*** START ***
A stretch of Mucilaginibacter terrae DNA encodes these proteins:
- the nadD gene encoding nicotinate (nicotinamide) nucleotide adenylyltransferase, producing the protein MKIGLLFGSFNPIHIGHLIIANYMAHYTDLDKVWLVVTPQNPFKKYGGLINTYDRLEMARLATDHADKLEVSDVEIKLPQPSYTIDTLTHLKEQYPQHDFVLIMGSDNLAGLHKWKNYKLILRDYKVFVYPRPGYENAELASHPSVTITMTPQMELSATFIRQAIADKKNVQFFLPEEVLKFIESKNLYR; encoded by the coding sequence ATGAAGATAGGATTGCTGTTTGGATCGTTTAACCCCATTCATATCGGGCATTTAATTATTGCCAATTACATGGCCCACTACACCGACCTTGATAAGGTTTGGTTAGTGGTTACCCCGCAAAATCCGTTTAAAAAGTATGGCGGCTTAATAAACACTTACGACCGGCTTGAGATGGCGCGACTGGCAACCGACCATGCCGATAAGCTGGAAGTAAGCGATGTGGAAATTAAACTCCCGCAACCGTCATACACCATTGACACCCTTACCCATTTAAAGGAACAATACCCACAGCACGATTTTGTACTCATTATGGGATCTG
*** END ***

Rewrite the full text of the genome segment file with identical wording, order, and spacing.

A stretch of Mucilaginibacter terrae DNA encodes these proteins:
- the nadD gene encoding nicotinate (nicotinamide) nucleotide adenylyltransferase, producing the protein MKIGLLFGSFNPIHIGHLIIANYMAHYTDLDKVWLVVTPQNPFKKYGGLINTYDRLEMARLATDHADKLEVSDVEIKLPQPSYTIDTLTHLKEQYPQHDFVLIMGSDNLAGLHKWKNYKLILRDYKVFVYPRPGYENAELASHPSVTITMTPQMELSATFIRQAIADKKNVQFFLPEEVLKFIESKNLYR; encoded by the coding sequence ATGAAGATAGGATTGCTGTTTGGATCGTTTAACCCCATTCATATCGGGCATTTAATTATTGCCAATTACATGGCCCACTACACCGACCTTGATAAGGTTTGGTTAGTGGTTACCCCGCAAAATCCGTTTAAAAAGTATGGCGGCTTAATAAACACTTACGACCGGCTTGAGATGGCGCGACTGGCAACCGACCATGCCGATAAGCTGGAAGTAAGCGATGTGGAAATTAAACTCCCGCAACCGTCATACACCATTGACACCCTTACCCATTTAAAGGAACAATACCCACAGCACGATTTTGTACTCATTATGGGATCTG